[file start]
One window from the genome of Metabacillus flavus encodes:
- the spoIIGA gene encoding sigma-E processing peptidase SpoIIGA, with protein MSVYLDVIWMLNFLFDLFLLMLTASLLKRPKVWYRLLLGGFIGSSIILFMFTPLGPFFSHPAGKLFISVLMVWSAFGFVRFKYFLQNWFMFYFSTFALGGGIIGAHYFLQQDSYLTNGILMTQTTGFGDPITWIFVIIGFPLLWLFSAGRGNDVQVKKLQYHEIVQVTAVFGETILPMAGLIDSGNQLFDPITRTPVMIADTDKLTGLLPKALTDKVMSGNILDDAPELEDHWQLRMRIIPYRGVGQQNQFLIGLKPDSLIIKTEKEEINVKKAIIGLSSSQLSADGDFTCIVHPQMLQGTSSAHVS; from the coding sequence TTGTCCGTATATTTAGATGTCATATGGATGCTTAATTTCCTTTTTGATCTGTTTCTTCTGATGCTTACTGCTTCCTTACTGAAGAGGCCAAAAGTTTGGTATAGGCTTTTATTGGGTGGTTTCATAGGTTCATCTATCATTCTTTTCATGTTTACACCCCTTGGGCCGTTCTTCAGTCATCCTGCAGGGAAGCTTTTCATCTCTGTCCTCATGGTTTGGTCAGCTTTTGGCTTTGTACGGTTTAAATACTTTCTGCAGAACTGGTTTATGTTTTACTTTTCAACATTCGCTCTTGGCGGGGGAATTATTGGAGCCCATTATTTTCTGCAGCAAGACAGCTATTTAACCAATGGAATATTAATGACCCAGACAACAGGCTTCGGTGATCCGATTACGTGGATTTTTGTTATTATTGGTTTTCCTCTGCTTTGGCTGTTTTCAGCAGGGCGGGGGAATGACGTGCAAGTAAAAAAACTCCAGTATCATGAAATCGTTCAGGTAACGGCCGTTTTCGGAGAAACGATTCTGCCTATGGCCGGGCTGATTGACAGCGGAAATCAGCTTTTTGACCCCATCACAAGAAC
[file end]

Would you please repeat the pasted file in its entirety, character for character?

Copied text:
One window from the genome of Metabacillus flavus encodes:
- the spoIIGA gene encoding sigma-E processing peptidase SpoIIGA, with protein MSVYLDVIWMLNFLFDLFLLMLTASLLKRPKVWYRLLLGGFIGSSIILFMFTPLGPFFSHPAGKLFISVLMVWSAFGFVRFKYFLQNWFMFYFSTFALGGGIIGAHYFLQQDSYLTNGILMTQTTGFGDPITWIFVIIGFPLLWLFSAGRGNDVQVKKLQYHEIVQVTAVFGETILPMAGLIDSGNQLFDPITRTPVMIADTDKLTGLLPKALTDKVMSGNILDDAPELEDHWQLRMRIIPYRGVGQQNQFLIGLKPDSLIIKTEKEEINVKKAIIGLSSSQLSADGDFTCIVHPQMLQGTSSAHVS; from the coding sequence TTGTCCGTATATTTAGATGTCATATGGATGCTTAATTTCCTTTTTGATCTGTTTCTTCTGATGCTTACTGCTTCCTTACTGAAGAGGCCAAAAGTTTGGTATAGGCTTTTATTGGGTGGTTTCATAGGTTCATCTATCATTCTTTTCATGTTTACACCCCTTGGGCCGTTCTTCAGTCATCCTGCAGGGAAGCTTTTCATCTCTGTCCTCATGGTTTGGTCAGCTTTTGGCTTTGTACGGTTTAAATACTTTCTGCAGAACTGGTTTATGTTTTACTTTTCAACATTCGCTCTTGGCGGGGGAATTATTGGAGCCCATTATTTTCTGCAGCAAGACAGCTATTTAACCAATGGAATATTAATGACCCAGACAACAGGCTTCGGTGATCCGATTACGTGGATTTTTGTTATTATTGGTTTTCCTCTGCTTTGGCTGTTTTCAGCAGGGCGGGGGAATGACGTGCAAGTAAAAAAACTCCAGTATCATGAAATCGTTCAGGTAACGGCCGTTTTCGGAGAAACGATTCTGCCTATGGCCGGGCTGATTGACAGCGGAAATCAGCTTTTTGACCCCATCACAAGAAC